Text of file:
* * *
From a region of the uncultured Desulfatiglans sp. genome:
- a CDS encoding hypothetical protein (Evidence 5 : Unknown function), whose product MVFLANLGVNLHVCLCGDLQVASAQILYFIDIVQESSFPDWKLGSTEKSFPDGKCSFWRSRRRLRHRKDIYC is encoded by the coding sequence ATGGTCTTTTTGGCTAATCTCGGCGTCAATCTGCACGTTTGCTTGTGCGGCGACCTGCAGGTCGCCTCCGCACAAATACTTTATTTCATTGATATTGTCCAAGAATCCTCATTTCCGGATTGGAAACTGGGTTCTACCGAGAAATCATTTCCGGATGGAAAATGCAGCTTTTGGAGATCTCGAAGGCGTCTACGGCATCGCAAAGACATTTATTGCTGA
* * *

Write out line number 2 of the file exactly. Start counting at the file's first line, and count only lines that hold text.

- a CDS encoding hypothetical protein (Evidence 5 : Unknown function), whose product MVFLANLGVNLHVCLCGDLQVASAQILYFIDIVQESSFPDWKLGSTEKSFPDGKCSFWRSRRRLRHRKDIYC is encoded by the coding sequence ATGGTCTTTTTGGCTAATCTCGGCGTCAATCTGCACGTTTGCTTGTGCGGCGACCTGCAGGTCGCCTCCGCACAAATACTTTATTTCATTGATATTGTCCAAGAATCCTCATTTCCGGATTGGAAACTGGGTTCTACCGAGAAATCATTTCCGGATGGAAAATGCAGCTTTTGGAGATCTCGAAGGCGTCTACGGCATCGCAAAGACATTTATTGCTGA